- Develop a sense of where important shows fit into the history of theatre and the world. Try to understand how the culture of the time influenced the works, and how the works influenced the culture of the time. Consider how shows produced during the same periods of theatre history might relate to and influence each other.
- Expand your knowledge of world political, social, and art history. This way, you’ll have greater context for learning about theatre history. Attending museums can make this into a fun date or day trip with the family.
- Continually check yourself to ensure you are learning about history from perspectives other than those of people like yourself. If you are white and affluent, seek perspectives from poor POC. Learn about cultures outside your own. Challenge yourself to consume media by those unlike you even more often than you consume media by those similar to you.
- Likewise, continually check yourself to ensure you are learning about theatre from perspectives other than those of people like yourself. Explore theatrical traditions from other countries, cultures, and ethnic groups. Attend shows, read works, and follow creatives that are unlike those in your cultural lexicon.
- Keep your ear to the pulse of contemporary theatre. Watch for what new works become popular, and challenge yourself to especially seek out those that stay niche. Consider how these new works speak to the state and attitudes of the modern theatre industry.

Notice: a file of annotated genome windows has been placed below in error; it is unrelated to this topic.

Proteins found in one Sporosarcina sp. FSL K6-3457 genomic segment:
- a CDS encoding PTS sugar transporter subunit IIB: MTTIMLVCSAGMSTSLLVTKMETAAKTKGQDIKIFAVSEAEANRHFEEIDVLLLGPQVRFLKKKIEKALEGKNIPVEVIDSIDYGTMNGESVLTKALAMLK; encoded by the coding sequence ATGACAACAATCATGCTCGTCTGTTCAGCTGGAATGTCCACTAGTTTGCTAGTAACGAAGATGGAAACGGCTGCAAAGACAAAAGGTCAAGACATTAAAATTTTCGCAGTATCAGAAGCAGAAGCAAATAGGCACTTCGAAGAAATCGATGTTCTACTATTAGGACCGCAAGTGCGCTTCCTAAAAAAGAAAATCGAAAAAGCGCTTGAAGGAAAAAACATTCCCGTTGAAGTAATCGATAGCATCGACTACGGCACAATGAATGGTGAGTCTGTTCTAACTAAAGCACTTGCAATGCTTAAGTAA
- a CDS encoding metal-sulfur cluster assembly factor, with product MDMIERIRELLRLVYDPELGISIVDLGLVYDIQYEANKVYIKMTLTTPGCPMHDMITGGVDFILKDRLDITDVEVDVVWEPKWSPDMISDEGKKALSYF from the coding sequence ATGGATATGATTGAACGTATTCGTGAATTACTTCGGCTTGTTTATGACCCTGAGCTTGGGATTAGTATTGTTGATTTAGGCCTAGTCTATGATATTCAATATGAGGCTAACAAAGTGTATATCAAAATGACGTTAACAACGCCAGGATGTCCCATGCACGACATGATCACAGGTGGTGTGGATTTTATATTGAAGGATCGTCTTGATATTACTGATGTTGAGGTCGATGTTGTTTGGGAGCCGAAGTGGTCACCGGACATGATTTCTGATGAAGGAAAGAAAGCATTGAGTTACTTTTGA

- If possible, travel. Consume as much theatre of other cultures while in other countries, states, and even cities as you can.
To Hone Skills in Collaborative, Feedback-Rich Environments:
- Say it with me: use the many resources available to you! Learn about ways you may improve your skills.
- See performances by a variety of creatives of diverse backgrounds. Engage with their performances critically: What do you like? What do you not like? What might you be inspired to try for yourself?
- Audition often and perform often, in any way you can and in varied company. Branch out: don’t pigeonhole yourself into one organization or theatrical community.
- Take classes in group settings, or sign up for private lessons. Look for lectures or seminars on theatre, dance, or music. Try to get in on masterclasses with professionals, either in person or online.
- Organize a group of trusted friends and theatrical peers to get together for practice and critique sessions. This could be a formal or informal gathering of any number of people.